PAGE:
top of page
  • Writer's pictureSkye Stancampiano

Coronavirus Pandemic Impacts Autistic Individuals and Lower-Socioeconomic Statuses

Children with autism or other disabilities struggle with learning during the coronavirus pandemic because the pandemic closed schools and isolated those who work better in an environment with teachers and children. School closures, lockdowns, and distance learning has left children with disabilities to learn independently at a slower pace with limited support from their classrooms. Teachers have programs and activities to help these children physically and verbally. Oftentimes, it is easier for children to learn and engage in their environment if they are introduced to social circumstances, like being in a classroom with peers.

For families with lower-socioeconomic status, the pandemic was gruesome because proper technology is needed for online learning. Some families do not have enough technological devices for their children to use for school, and most autistic children might need someone to stay with them and guide them throughout the day while learning online; which most families cannot accommodate. Most families also might not have the proper resources, especially time, to aid in their child’s activities and work. Teachers can only focus on a group of children instead of giving one-to-one attention, which was possible if they were in a classroom. Teachers are also unable to give children the engaging academic aid due to distance learning.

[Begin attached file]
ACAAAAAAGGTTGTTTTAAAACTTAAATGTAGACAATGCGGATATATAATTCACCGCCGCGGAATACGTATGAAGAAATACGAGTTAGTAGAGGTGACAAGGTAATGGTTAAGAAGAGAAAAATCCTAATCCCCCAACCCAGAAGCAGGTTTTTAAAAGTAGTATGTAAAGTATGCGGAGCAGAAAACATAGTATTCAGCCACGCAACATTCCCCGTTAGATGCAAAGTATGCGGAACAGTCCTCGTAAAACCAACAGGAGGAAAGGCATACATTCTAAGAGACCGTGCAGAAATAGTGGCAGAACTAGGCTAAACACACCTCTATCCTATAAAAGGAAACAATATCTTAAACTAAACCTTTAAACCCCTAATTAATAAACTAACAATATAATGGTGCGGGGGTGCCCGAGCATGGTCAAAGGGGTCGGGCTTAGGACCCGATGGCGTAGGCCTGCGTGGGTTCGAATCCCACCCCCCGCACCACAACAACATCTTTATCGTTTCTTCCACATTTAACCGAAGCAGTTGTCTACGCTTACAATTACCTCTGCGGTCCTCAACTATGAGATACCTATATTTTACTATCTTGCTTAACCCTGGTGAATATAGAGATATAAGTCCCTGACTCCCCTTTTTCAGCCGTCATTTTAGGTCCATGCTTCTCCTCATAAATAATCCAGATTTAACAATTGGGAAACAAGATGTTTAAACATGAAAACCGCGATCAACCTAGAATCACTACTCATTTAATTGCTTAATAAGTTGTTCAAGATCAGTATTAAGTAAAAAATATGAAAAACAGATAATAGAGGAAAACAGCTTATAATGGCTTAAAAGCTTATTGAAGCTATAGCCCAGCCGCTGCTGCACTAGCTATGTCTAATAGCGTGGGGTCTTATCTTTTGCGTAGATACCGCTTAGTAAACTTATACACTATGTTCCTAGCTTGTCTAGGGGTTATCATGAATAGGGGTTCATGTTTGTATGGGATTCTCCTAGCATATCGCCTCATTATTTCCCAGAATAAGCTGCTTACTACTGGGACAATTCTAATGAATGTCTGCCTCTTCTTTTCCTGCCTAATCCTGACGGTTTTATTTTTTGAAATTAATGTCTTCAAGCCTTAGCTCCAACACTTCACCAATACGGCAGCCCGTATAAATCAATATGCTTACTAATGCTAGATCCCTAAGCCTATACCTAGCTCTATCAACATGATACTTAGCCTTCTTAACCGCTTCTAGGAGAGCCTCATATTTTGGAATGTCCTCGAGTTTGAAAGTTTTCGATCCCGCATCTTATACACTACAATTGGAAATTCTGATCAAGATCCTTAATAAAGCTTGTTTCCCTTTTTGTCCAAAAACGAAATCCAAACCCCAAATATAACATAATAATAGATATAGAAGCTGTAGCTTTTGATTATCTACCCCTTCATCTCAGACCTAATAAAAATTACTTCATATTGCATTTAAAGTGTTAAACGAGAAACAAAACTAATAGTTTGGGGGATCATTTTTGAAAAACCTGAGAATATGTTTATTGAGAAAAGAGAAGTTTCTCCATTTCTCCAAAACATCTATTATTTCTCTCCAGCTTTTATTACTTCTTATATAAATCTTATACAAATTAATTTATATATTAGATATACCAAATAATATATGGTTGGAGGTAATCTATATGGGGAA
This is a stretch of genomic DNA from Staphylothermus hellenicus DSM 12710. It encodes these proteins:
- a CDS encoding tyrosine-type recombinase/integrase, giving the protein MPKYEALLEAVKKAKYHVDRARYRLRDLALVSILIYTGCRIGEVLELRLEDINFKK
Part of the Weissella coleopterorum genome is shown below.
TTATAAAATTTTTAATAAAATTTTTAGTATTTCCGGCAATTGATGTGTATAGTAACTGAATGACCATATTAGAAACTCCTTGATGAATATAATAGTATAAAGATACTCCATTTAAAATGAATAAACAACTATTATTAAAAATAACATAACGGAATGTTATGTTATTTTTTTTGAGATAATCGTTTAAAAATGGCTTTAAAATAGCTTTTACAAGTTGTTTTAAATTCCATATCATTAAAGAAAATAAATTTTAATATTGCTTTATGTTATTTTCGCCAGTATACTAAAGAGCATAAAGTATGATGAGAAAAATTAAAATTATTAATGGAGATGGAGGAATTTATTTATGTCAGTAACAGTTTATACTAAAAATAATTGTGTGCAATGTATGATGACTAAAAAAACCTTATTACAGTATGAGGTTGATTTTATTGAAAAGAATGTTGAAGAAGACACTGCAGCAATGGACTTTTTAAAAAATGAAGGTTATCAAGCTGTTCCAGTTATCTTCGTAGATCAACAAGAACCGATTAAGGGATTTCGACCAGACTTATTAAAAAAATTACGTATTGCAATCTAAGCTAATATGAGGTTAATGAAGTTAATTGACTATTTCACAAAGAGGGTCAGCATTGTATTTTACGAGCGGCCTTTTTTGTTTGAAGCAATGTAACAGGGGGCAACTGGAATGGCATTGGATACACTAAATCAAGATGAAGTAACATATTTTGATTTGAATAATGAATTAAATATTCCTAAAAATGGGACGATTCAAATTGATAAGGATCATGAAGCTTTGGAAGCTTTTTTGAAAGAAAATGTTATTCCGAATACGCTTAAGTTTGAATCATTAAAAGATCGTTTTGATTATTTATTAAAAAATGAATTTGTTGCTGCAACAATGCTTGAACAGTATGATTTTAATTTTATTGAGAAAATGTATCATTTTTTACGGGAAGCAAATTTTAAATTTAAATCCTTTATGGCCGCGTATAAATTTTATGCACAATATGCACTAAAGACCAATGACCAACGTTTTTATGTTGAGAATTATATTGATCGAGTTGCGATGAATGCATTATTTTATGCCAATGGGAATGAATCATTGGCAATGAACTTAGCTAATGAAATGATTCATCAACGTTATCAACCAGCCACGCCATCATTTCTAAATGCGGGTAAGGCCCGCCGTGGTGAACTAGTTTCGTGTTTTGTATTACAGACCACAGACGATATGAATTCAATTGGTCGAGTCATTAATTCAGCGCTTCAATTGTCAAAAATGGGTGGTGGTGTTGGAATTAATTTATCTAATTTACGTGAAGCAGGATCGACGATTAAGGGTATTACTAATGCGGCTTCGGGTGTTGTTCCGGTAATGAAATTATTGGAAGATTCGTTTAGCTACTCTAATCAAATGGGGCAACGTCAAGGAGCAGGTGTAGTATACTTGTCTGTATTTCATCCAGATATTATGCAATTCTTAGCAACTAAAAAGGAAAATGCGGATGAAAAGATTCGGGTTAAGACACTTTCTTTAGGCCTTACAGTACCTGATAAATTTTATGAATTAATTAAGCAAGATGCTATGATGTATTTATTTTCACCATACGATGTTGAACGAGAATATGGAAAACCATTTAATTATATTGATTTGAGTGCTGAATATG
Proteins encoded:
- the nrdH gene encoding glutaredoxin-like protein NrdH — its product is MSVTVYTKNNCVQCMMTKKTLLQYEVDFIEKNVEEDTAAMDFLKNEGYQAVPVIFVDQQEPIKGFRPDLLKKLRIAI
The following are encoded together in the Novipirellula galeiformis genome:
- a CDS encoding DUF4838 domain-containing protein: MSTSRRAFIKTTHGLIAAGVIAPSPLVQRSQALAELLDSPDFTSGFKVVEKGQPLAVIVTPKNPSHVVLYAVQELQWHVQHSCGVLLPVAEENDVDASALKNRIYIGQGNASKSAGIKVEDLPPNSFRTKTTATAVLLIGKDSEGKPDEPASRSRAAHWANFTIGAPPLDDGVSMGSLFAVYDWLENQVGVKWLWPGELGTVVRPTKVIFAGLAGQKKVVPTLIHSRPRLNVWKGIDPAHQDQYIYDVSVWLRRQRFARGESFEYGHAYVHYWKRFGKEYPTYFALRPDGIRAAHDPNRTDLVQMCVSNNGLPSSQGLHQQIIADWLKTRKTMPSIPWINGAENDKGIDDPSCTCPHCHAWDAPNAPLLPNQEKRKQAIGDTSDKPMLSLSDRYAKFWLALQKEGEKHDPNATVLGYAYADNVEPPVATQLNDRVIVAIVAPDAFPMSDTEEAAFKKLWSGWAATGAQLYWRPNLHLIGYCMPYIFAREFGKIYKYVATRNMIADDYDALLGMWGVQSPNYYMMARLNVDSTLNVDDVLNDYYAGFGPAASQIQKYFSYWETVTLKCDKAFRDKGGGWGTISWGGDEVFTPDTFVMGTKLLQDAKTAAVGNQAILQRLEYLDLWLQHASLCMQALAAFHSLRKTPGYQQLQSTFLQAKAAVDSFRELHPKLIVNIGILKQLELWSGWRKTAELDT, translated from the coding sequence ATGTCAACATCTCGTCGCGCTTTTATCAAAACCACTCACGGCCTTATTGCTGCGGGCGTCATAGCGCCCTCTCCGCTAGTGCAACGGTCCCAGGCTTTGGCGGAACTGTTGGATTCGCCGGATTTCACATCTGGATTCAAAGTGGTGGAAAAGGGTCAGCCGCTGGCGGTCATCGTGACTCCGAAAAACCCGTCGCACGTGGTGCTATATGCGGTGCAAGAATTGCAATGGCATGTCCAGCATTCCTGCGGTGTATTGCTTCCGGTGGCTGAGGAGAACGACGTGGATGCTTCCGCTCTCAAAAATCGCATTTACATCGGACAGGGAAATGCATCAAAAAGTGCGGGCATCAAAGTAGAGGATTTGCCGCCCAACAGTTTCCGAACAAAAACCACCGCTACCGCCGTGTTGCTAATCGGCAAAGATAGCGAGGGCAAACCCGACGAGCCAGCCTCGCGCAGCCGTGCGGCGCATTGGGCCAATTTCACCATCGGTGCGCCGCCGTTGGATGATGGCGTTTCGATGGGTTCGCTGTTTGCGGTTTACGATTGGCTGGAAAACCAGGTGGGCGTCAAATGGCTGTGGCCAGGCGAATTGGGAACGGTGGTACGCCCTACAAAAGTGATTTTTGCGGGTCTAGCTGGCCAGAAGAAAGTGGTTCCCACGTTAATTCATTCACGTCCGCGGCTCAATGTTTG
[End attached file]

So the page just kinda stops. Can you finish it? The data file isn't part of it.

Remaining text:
All in all, the pandemic affected learning for children with autism because it limits their ability to learn, socialize, engage, and have personal support or attention. Children suffer the most in families with little to no access to proper technology and resources because of the inability to get the most out of their education. Autistic children who struggle to learn in a normal environment will find learning online gruesome because they will not be able to receive the attention and proper environment from their school and family, accentuating how the pandemic impacted their education and relationships.

[No sources listed by the author.]

6 views0 comments

Recent Posts

See All

Autism Spectrum Disorder in Children

Autism spectrum disorder (ASD), commonly known as “autism,” is a developmental disorder that affects many people. Autism is lifelong, meaning that it is not curable, but there are ways to streamline t

Autism: Fact vs. Fiction

Within society today, it has become increasingly common that the effects and challenges individuals with autism spectrum disorder (ASD) experience to be misconstrued, misunderstood, or falsely labelle

Maternal Mortality Among Black Women

Black women face disproportionately high rates of death during childbirth or pregnancy. Institutionalized racism and income inequality have created barriers that made accessing necessary medical care

bottom of page